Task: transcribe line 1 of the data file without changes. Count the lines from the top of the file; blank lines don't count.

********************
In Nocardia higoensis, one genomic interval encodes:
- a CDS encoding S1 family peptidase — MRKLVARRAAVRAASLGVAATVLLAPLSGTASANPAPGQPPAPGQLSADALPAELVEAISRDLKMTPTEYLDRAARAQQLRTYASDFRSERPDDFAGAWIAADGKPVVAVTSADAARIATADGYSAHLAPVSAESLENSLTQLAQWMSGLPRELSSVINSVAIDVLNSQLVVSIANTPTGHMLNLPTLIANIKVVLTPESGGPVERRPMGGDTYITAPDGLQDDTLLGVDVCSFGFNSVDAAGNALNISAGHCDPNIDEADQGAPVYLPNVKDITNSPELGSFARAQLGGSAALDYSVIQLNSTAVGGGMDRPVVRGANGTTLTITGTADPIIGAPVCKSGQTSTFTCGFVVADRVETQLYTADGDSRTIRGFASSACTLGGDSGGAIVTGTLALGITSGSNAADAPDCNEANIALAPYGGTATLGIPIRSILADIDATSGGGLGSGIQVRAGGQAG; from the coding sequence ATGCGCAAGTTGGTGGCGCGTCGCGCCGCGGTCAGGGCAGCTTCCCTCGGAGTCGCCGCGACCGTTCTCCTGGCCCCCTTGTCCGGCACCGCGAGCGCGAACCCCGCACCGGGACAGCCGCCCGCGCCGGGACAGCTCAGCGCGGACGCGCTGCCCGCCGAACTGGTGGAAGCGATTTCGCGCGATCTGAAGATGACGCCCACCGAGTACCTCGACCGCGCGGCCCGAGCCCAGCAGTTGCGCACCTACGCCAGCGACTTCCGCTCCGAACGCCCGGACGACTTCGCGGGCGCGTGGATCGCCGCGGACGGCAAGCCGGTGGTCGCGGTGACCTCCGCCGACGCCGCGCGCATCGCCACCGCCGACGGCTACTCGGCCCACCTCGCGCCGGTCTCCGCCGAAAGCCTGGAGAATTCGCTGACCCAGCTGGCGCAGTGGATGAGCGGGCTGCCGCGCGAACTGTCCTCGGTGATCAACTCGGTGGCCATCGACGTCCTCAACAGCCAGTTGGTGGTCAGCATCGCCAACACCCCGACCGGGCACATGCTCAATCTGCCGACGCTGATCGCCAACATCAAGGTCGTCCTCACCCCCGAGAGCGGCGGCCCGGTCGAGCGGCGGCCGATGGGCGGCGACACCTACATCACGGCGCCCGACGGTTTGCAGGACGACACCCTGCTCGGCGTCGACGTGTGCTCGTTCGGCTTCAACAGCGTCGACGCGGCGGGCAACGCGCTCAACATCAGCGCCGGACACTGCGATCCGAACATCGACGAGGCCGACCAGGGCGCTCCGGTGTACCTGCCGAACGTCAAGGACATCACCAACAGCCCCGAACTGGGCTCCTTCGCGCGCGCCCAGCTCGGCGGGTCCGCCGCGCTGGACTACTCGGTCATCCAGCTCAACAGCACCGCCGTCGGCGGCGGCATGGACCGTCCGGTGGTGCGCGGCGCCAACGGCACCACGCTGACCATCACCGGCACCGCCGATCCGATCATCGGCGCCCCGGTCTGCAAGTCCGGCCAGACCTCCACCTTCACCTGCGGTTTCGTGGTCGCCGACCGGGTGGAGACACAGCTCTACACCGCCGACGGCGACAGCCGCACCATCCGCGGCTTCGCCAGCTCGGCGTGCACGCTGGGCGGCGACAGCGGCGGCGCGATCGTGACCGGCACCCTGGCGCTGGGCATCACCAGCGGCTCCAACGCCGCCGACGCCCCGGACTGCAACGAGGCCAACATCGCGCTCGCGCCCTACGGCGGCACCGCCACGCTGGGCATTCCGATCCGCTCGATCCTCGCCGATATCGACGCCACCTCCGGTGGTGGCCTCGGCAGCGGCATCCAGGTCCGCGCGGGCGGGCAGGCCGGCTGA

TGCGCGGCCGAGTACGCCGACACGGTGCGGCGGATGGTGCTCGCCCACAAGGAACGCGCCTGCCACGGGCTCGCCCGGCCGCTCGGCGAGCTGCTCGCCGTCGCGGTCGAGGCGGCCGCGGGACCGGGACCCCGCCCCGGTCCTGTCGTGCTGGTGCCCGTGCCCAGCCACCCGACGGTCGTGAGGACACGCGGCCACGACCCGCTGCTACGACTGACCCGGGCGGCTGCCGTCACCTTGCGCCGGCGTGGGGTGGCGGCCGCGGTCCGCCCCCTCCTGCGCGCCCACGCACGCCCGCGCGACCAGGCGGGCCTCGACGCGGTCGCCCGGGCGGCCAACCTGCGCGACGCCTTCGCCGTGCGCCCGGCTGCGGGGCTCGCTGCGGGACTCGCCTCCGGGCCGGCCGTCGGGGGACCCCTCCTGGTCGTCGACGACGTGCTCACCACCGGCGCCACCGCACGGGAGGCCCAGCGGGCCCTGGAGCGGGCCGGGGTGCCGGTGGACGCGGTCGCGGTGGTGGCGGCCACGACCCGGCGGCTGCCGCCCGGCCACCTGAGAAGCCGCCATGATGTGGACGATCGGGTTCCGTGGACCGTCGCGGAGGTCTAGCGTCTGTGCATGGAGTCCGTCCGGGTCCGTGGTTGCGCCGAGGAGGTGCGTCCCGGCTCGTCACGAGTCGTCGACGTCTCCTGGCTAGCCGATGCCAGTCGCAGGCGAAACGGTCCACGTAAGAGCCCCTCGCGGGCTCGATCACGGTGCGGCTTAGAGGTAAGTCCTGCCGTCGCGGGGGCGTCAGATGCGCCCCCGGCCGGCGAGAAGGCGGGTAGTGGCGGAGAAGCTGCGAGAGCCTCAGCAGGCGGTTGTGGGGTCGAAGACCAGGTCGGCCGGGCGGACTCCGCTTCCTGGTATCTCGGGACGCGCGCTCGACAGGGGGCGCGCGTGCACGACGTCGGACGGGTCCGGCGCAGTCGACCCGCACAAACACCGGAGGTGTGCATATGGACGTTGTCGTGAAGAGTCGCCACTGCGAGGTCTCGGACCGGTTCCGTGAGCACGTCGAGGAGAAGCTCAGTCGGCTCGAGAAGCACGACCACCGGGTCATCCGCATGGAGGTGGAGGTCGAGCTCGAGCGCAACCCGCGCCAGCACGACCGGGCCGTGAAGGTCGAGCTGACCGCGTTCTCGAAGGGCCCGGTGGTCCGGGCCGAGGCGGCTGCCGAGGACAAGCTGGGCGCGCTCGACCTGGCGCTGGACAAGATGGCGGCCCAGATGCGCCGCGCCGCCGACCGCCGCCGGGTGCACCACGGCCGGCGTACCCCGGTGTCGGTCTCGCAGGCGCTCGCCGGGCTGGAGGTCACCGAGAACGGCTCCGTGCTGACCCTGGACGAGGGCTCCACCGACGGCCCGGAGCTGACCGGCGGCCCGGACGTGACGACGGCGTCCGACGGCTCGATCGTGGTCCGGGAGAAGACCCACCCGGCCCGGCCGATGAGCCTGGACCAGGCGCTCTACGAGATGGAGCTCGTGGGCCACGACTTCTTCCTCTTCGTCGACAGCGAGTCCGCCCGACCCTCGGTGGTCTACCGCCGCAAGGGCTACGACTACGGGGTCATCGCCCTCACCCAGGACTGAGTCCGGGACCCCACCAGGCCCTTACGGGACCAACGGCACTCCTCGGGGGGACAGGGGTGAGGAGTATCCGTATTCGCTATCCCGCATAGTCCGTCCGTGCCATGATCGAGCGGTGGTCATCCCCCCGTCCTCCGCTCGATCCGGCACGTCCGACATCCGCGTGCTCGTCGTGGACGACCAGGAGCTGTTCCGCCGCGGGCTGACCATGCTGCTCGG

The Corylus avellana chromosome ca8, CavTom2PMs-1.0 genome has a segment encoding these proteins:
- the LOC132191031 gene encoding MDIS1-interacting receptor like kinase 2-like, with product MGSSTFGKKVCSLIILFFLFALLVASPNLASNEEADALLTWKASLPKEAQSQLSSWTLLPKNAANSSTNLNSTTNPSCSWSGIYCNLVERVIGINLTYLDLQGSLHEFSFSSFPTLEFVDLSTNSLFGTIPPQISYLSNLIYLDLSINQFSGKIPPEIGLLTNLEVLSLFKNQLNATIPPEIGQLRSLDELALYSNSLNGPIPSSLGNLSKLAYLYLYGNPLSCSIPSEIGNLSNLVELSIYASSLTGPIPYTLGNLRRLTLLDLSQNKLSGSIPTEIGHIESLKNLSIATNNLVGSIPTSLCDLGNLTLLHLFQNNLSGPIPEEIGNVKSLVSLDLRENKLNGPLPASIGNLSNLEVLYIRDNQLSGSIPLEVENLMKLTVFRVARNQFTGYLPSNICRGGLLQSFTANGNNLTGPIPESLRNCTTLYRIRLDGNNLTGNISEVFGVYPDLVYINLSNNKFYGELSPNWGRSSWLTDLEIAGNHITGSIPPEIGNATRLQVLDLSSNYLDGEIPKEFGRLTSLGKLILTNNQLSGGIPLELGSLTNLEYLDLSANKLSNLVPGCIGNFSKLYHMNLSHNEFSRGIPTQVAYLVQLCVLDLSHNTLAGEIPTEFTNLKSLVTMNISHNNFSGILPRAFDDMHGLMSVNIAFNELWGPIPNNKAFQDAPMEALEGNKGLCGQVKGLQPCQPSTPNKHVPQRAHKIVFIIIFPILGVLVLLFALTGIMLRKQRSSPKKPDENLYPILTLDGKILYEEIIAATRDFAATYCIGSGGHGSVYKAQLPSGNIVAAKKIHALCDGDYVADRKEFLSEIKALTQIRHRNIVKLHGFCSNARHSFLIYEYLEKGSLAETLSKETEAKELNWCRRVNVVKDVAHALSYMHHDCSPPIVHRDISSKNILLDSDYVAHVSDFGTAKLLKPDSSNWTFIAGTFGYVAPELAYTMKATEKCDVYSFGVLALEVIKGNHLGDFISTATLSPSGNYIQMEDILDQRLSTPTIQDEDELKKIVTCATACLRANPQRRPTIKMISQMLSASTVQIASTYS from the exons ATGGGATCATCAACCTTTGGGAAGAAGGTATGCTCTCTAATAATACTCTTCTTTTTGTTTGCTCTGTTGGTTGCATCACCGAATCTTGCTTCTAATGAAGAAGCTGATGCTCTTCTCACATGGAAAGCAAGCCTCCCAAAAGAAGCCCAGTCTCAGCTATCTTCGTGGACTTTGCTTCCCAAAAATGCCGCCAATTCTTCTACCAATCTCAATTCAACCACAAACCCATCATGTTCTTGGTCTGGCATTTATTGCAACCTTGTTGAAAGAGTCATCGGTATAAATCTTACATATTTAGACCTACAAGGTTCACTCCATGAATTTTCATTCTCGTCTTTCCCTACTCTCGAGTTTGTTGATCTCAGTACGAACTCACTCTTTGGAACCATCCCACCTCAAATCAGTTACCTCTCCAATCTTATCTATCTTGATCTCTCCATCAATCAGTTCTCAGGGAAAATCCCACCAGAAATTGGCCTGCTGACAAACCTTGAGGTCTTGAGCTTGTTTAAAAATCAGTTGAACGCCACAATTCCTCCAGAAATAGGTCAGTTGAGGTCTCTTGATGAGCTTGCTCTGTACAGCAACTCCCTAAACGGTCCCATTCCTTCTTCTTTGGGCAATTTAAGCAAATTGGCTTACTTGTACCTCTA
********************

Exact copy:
In Nocardia higoensis, one genomic interval encodes: